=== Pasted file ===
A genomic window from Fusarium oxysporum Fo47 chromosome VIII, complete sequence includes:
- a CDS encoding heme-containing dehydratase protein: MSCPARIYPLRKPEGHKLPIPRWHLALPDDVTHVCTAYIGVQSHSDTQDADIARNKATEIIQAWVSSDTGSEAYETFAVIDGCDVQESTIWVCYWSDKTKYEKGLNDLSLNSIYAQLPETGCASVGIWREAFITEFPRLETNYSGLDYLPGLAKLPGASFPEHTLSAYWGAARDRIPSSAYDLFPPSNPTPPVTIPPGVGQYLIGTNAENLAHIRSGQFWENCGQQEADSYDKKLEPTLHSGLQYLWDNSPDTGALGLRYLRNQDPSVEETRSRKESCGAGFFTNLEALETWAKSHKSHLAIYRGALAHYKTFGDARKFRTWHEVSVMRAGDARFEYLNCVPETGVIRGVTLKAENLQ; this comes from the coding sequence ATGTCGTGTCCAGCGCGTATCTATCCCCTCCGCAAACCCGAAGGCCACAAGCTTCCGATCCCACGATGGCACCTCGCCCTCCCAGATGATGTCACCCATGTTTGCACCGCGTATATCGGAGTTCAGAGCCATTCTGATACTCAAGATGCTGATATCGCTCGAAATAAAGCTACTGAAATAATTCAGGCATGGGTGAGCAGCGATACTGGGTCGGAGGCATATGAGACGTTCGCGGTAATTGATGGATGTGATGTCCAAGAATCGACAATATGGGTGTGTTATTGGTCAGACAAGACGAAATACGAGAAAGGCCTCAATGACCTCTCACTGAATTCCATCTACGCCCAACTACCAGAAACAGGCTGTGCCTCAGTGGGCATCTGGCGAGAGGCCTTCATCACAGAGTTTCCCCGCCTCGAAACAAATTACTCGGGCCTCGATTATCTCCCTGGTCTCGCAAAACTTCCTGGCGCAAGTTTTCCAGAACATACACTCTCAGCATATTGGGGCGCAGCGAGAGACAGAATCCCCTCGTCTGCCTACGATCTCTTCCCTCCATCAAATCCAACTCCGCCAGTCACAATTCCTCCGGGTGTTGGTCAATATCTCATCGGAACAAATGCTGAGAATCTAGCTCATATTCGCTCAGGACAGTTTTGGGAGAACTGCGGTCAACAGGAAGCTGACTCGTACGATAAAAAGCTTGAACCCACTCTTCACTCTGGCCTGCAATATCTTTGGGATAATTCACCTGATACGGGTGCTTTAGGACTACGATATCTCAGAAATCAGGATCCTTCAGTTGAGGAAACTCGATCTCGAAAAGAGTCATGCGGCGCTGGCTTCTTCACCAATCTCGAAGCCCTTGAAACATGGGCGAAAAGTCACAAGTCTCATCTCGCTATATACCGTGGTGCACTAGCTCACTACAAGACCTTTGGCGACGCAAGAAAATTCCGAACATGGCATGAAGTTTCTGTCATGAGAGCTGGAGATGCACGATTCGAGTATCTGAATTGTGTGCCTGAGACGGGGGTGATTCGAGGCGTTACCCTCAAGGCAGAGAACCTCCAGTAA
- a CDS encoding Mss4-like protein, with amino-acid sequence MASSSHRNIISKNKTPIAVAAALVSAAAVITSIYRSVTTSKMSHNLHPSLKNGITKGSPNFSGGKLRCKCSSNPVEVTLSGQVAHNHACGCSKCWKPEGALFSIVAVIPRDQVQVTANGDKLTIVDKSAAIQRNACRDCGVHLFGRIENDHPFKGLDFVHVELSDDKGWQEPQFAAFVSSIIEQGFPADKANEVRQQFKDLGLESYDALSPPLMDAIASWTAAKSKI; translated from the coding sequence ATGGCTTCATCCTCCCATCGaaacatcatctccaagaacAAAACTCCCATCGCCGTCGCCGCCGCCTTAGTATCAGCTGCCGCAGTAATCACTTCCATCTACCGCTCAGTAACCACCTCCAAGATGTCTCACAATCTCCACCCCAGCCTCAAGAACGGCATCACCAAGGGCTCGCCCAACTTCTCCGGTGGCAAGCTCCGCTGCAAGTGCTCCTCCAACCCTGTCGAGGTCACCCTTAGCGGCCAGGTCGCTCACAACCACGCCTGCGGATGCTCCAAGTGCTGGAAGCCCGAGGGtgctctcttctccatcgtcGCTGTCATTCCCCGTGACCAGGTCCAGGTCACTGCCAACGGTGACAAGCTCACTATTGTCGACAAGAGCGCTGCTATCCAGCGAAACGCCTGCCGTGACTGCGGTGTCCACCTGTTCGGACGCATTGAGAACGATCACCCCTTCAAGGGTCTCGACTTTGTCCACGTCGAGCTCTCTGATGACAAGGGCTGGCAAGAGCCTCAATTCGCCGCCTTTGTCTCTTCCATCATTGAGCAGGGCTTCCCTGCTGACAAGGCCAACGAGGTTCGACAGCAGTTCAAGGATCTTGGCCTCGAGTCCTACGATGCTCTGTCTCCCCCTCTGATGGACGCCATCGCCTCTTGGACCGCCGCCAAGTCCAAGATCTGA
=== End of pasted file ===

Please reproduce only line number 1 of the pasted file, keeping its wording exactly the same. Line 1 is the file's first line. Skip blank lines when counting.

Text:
A genomic window from Fusarium oxysporum Fo47 chromosome VIII, complete sequence includes: